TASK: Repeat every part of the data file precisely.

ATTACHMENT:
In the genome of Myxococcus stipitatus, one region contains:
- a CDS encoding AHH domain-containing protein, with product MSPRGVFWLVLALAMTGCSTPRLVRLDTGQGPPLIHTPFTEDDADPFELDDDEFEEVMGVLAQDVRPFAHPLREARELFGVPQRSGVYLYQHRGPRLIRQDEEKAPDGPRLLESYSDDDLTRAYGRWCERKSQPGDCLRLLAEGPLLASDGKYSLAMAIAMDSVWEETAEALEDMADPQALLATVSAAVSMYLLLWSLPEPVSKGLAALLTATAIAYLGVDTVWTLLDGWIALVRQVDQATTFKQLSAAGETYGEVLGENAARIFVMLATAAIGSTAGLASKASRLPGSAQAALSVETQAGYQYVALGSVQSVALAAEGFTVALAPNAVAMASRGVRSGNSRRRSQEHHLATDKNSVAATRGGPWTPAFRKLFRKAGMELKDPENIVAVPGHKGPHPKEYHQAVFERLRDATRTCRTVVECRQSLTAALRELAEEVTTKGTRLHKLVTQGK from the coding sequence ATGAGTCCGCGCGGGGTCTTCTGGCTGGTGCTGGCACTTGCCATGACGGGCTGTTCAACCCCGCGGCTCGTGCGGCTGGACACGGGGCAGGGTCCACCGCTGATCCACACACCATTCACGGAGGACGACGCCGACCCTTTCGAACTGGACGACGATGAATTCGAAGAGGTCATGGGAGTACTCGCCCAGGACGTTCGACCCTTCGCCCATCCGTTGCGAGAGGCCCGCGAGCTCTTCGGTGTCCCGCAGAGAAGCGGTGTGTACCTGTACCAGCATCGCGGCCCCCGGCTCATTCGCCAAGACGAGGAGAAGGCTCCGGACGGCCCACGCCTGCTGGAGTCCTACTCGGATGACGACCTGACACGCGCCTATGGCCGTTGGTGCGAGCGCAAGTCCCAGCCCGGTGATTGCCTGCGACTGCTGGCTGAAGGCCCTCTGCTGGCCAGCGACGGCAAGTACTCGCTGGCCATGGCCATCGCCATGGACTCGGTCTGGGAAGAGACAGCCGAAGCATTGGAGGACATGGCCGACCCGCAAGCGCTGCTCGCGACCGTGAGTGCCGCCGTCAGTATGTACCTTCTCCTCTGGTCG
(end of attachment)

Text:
In the genome of Myxococcus stipitatus, one region contains:
- a CDS encoding AHH domain-containing protein, with product MSPRGVFWLVLALAMTGCSTPRLVRLDTGQGPPLIHTPFTEDDADPFELDDDEFEEVMGVLAQDVRPFAHPLREARELFGVPQRSGVYLYQHRGPRLIRQDEEKAPDGPRLLESYSDDDLTRAYGRWCERKSQPGDCLRLLAEGPLLASDGKYSLAMAIAMDSVWEETAEALEDMADPQALLATVSAAVSMYLLLWSLPEPVSKGLAALLTATAIAYLGVDTVWTLLDGWIALVRQVDQATTFKQLSAAGETYGEVLGENAARIFVMLATAAIGSTAGLASKASRLPGSAQAALSVETQAGYQYVALGSVQSVALAAEGFTVALAPNAVAMASRGVRSGNSRRRSQEHHLATDKNSVAATRGGPWTPAFRKLFRKAGMELKDPENIVAVPGHKGPHPKEYHQAVFERLRDATRTCRTVVECRQSLTAALRELAEEVTTKGTRLHKLVTQGK from the coding sequence ATGAGTCCGCGCGGGGTCTTCTGGCTGGTGCTGGCACTTGCCATGACGGGCTGTTCAACCCCGCGGCTCGTGCGGCTGGACACGGGGCAGGGTCCACCGCTGATCCACACACCATTCACGGAGGACGACGCCGACCCTTTCGAACTGGACGACGATGAATTCGAAGAGGTCATGGGAGTACTCGCCCAGGACGTTCGACCCTTCGCCCATCCGTTGCGAGAGGCCCGCGAGCTCTTCGGTGTCCCGCAGAGAAGCGGTGTGTACCTGTACCAGCATCGCGGCCCCCGGCTCATTCGCCAAGACGAGGAGAAGGCTCCGGACGGCCCACGCCTGCTGGAGTCCTACTCGGATGACGACCTGACACGCGCCTATGGCCGTTGGTGCGAGCGCAAGTCCCAGCCCGGTGATTGCCTGCGACTGCTGGCTGAAGGCCCTCTGCTGGCCAGCGACGGCAAGTACTCGCTGGCCATGGCCATCGCCATGGACTCGGTCTGGGAAGAGACAGCCGAAGCATTGGAGGACATGGCCGACCCGCAAGCGCTGCTCGCGACCGTGAGTGCCGCCGTCAGTATGTACCTTCTCCTCTGGTCG